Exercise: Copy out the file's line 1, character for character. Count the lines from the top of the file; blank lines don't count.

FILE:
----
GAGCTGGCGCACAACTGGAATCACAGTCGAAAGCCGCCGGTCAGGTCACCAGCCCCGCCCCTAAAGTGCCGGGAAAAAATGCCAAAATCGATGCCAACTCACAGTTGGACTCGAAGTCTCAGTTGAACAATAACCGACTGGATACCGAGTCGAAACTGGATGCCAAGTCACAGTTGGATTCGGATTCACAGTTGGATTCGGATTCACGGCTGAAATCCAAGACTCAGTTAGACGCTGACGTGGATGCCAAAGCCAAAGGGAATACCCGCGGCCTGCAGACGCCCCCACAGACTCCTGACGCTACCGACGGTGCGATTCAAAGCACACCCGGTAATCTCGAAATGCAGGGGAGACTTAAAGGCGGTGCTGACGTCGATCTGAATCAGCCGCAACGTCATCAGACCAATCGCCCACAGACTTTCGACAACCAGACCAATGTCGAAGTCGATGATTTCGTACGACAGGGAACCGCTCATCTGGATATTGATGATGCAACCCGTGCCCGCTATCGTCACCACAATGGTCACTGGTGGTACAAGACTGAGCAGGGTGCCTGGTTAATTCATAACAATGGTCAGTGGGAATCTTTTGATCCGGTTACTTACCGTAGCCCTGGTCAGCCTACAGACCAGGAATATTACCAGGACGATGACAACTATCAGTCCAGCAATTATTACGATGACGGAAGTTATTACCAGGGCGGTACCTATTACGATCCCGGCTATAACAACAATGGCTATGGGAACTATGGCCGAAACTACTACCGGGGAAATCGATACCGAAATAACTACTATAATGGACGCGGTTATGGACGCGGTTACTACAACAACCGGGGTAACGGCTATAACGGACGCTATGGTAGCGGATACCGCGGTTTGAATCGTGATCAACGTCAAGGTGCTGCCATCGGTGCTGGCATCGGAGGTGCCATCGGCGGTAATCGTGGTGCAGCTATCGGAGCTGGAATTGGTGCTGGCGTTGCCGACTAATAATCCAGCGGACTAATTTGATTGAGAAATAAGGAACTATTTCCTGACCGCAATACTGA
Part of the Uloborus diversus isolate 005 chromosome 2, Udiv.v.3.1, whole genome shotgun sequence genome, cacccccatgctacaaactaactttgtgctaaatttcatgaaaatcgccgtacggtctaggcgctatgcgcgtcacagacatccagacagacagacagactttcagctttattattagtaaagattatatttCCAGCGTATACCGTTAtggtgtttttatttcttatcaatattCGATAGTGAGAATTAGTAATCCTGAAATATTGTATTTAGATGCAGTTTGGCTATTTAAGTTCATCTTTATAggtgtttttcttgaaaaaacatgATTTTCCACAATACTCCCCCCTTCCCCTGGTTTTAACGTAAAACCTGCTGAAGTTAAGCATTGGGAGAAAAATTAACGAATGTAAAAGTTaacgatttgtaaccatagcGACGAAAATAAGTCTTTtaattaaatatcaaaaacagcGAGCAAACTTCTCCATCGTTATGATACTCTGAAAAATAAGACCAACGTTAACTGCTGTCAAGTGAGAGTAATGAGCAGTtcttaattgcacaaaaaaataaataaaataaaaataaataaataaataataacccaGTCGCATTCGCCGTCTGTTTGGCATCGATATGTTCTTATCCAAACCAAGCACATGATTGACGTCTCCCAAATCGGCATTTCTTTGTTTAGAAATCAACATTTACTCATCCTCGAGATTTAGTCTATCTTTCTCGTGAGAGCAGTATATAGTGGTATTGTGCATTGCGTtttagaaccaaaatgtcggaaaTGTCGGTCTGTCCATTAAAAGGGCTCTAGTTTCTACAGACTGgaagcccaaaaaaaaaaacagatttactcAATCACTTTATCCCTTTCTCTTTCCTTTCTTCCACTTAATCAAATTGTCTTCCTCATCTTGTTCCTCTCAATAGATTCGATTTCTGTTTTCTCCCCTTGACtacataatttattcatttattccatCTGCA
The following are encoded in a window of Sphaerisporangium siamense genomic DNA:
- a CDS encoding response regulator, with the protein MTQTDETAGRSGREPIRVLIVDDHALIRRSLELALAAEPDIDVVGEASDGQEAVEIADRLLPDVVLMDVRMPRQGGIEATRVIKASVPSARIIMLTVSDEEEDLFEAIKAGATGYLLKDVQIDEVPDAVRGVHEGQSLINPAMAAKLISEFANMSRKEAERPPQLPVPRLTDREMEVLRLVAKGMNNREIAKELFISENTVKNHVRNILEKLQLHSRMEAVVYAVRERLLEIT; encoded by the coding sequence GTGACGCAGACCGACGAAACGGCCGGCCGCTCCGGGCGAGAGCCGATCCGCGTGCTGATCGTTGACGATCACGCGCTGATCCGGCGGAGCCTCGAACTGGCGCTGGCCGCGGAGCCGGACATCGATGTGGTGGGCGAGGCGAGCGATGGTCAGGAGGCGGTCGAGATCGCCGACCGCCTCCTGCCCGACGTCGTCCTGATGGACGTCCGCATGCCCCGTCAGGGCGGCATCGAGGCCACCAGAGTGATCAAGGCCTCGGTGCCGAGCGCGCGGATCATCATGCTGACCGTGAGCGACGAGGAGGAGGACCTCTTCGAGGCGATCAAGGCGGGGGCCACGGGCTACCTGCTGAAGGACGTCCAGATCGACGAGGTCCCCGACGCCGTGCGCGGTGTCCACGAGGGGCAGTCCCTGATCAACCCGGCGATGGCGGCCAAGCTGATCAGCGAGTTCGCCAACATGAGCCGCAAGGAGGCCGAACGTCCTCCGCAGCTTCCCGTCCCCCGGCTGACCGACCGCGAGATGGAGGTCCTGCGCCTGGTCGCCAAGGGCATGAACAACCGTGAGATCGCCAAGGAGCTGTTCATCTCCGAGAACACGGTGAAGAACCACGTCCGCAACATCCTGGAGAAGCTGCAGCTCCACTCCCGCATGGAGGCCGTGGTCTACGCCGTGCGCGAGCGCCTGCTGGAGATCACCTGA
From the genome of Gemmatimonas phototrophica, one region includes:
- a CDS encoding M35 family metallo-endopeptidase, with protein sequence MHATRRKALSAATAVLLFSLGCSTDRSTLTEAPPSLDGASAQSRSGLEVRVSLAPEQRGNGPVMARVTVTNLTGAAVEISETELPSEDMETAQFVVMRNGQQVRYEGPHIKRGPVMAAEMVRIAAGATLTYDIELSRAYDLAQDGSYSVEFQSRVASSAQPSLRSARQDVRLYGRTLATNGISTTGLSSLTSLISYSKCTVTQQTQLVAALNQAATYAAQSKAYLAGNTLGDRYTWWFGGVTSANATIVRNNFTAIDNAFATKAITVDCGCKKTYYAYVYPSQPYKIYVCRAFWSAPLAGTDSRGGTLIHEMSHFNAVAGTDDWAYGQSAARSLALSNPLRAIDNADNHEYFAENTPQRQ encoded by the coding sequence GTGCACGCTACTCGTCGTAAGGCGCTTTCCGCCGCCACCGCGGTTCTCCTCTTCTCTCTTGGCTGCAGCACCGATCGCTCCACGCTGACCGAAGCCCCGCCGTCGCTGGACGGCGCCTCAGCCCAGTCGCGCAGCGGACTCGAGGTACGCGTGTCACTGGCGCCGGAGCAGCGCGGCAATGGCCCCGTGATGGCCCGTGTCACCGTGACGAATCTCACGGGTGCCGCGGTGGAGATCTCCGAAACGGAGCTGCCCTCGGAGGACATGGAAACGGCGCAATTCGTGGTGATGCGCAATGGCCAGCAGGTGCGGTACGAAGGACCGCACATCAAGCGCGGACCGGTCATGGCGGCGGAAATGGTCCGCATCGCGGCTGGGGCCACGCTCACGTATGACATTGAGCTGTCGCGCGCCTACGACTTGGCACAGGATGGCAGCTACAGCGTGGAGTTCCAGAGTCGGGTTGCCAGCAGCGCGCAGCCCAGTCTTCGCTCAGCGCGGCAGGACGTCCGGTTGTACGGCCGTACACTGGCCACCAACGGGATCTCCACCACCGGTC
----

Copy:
GAGCTGGCGCACAACTGGAATCACAGTCGAAAGCCGCCGGTCAGGTCACCAGCCCCGCCCCTAAAGTGCCGGGAAAAAATGCCAAAATCGATGCCAACTCACAGTTGGACTCGAAGTCTCAGTTGAACAATAACCGACTGGATACCGAGTCGAAACTGGATGCCAAGTCACAGTTGGATTCGGATTCACAGTTGGATTCGGATTCACGGCTGAAATCCAAGACTCAGTTAGACGCTGACGTGGATGCCAAAGCCAAAGGGAATACCCGCGGCCTGCAGACGCCCCCACAGACTCCTGACGCTACCGACGGTGCGATTCAAAGCACACCCGGTAATCTCGAAATGCAGGGGAGACTTAAAGGCGGTGCTGACGTCGATCTGAATCAGCCGCAACGTCATCAGACCAATCGCCCACAGACTTTCGACAACCAGACCAATGTCGAAGTCGATGATTTCGTACGACAGGGAACCGCTCATCTGGATATTGATGATGCAACCCGTGCCCGCTATCGTCACCACAATGGTCACTGGTGGTACAAGACTGAGCAGGGTGCCTGGTTAATTCATAACAATGGTCAGTGGGAATCTTTTGATCCGGTTACTTACCGTAGCCCTGGTCAGCCTACAGACCAGGAATATTACCAGGACGATGACAACTATCAGTCCAGCAATTATTACGATGACGGAAGTTATTACCAGGGCGGTACCTATTACGATCCCGGCTATAACAACAATGGCTATGGGAACTATGGCCGAAACTACTACCGGGGAAATCGATACCGAAATAACTACTATAATGGACGCGGTTATGGACGCGGTTACTACAACAACCGGGGTAACGGCTATAACGGACGCTATGGTAGCGGATACCGCGGTTTGAATCGTGATCAACGTCAAGGTGCTGCCATCGGTGCTGGCATCGGAGGTGCCATCGGCGGTAATCGTGGTGCAGCTATCGGAGCTGGAATTGGTGCTGGCGTTGCCGACTAATAATCCAGCGGACTAATTTGATTGAGAAATAAGGAACTATTTCCTGACCGCAATACTGA